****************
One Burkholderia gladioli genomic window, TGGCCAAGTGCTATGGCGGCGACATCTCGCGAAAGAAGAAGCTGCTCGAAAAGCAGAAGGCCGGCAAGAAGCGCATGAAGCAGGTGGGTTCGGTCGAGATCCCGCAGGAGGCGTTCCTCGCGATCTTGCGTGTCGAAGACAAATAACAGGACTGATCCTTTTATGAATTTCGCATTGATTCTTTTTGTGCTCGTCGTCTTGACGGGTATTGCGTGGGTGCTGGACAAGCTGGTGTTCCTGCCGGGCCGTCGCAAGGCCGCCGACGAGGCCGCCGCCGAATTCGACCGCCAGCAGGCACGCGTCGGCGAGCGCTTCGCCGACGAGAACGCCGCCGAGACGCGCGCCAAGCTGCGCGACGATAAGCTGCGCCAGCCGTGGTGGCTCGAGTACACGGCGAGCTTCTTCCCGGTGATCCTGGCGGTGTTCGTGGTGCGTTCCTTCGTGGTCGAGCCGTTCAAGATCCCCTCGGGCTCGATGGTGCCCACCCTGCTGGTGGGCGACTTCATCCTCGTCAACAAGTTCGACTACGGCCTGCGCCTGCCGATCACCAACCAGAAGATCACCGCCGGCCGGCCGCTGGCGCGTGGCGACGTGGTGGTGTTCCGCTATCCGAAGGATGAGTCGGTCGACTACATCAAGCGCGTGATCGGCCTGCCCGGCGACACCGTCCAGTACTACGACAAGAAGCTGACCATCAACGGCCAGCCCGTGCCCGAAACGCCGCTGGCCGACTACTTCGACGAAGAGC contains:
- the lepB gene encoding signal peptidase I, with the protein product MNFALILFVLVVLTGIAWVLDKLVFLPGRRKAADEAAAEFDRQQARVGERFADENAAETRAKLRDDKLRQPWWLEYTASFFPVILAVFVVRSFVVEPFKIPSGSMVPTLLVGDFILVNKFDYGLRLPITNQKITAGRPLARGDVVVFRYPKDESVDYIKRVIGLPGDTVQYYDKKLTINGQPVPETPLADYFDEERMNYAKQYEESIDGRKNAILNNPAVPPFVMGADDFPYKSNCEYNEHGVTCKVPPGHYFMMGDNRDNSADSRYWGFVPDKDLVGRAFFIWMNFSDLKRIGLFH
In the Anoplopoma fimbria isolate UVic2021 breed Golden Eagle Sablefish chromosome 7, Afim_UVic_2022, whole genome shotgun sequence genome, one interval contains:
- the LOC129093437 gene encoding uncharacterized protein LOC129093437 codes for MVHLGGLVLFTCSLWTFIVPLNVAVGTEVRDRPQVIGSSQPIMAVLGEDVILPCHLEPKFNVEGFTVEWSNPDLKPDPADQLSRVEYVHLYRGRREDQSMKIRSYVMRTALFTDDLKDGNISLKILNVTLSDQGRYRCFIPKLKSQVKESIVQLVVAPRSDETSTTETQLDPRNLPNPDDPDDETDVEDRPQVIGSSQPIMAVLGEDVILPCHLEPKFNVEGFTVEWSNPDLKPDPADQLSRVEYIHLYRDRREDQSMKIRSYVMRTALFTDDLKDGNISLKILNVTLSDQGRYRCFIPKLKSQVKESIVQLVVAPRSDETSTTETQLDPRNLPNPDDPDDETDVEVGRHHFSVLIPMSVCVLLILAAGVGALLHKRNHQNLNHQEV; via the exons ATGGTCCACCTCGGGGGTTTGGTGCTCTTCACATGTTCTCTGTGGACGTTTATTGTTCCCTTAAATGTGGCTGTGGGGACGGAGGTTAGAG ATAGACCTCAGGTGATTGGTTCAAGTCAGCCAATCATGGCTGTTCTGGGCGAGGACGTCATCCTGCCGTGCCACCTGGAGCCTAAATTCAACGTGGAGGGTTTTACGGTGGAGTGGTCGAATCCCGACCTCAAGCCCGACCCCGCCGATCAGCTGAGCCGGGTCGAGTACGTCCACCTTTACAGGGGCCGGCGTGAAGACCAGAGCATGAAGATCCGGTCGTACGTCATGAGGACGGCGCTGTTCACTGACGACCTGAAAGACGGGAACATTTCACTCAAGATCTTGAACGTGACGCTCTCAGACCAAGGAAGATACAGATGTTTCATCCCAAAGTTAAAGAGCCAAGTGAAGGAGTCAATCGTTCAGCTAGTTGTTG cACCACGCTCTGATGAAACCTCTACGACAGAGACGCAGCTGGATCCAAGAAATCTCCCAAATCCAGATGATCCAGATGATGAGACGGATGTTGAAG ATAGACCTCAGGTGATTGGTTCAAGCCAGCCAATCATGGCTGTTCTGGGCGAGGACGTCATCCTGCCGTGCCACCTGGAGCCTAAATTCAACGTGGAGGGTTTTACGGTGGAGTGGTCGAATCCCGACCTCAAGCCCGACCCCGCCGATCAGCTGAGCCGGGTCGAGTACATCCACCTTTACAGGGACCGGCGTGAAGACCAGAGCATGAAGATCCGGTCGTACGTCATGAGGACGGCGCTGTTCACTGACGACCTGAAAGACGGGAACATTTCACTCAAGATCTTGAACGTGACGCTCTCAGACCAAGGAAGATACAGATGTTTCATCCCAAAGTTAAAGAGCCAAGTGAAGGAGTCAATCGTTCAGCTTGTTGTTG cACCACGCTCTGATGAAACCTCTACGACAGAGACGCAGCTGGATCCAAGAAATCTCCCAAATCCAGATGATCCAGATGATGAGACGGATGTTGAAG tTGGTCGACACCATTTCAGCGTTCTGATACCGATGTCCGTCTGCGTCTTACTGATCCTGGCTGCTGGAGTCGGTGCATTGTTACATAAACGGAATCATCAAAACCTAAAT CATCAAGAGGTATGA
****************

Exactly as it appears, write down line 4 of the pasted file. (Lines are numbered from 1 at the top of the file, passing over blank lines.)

- the LOC129093437 gene encoding uncharacterized protein LOC129093437 codes for MVHLGGLVLFTCSLWTFIVPLNVAVGTEVRDRPQVIGSSQPIMAVLGEDVILPCHLEPKFNVEGFTVEWSNPDLKPDPADQLSRVEYVHLYRGRREDQSMKIRSYVMRTALFTDDLKDGNISLKILNVTLSDQGRYRCFIPKLKSQVKESIVQLVVAPRSDETSTTETQLDPRNLPNPDDPDDETDVEDRPQVIGSSQPIMAVLGEDVILPCHLEPKFNVEGFTVEWSNPDLKPDPADQLSRVEYIHLYRDRREDQSMKIRSYVMRTALFTDDLKDGNISLKILNVTLSDQGRYRCFIPKLKSQVKESIVQLVVAPRSDETSTTETQLDPRNLPNPDDPDDETDVEVGRHHFSVLIPMSVCVLLILAAGVGALLHKRNHQNLNHQEV; via the exons ATGGTCCACCTCGGGGGTTTGGTGCTCTTCACATGTTCTCTGTGGACGTTTATTGTTCCCTTAAATGTGGCTGTGGGGACGGAGGTTAGAG ATAGACCTCAGGTGATTGGTTCAAGTCAGCCAATCATGGCTGTTCTGGGCGAGGACGTCATCCTGCCGTGCCACCTGGAGCCTAAATTCAACGTGGAGGGTTTTACGGTGGAGTGGTCGAATCCCGACCTCAAGCCCGACCCCGCCGATCAGCTGAGCCGGGTCGAGTACGTCCACCTTTACAGGGGCCGGCGTGAAGACCAGAGCATGAAGATCCGGTCGTACGTCATGAGGACGGCGCTGTTCACTGACGACCTGAAAGACGGGAACATTTCACTCAAGATCTTGAACGTGACGCTCTCAGACCAAGGAAGATACAGATGTTTCATCCCAAAGTTAAAGAGCCAAGTGAAGGAGTCAATCGTTCAGCTAGTTGTTG cACCACGCTCTGATGAAACCTCTACGACAGAGACGCAGCTGGATCCAAGAAATCTCCCAAATCCAGATGATCCAGATGATGAGACGGATGTTGAAG ATAGACCTCAGGTGATTGGTTCAAGCCAGCCAATCATGGCTGTTCTGGGCGAGGACGTCATCCTGCCGTGCCACCTGGAGCCTAAATTCAACGTGGAGGGTTTTACGGTGGAGTGGTCGAATCCCGACCTCAAGCCCGACCCCGCCGATCAGCTGAGCCGGGTCGAGTACATCCACCTTTACAGGGACCGGCGTGAAGACCAGAGCATGAAGATCCGGTCGTACGTCATGAGGACGGCGCTGTTCACTGACGACCTGAAAGACGGGAACATTTCACTCAAGATCTTGAACGTGACGCTCTCAGACCAAGGAAGATACAGATGTTTCATCCCAAAGTTAAAGAGCCAAGTGAAGGAGTCAATCGTTCAGCTTGTTGTTG cACCACGCTCTGATGAAACCTCTACGACAGAGACGCAGCTGGATCCAAGAAATCTCCCAAATCCAGATGATCCAGATGATGAGACGGATGTTGAAG tTGGTCGACACCATTTCAGCGTTCTGATACCGATGTCCGTCTGCGTCTTACTGATCCTGGCTGCTGGAGTCGGTGCATTGTTACATAAACGGAATCATCAAAACCTAAAT CATCAAGAGGTATGA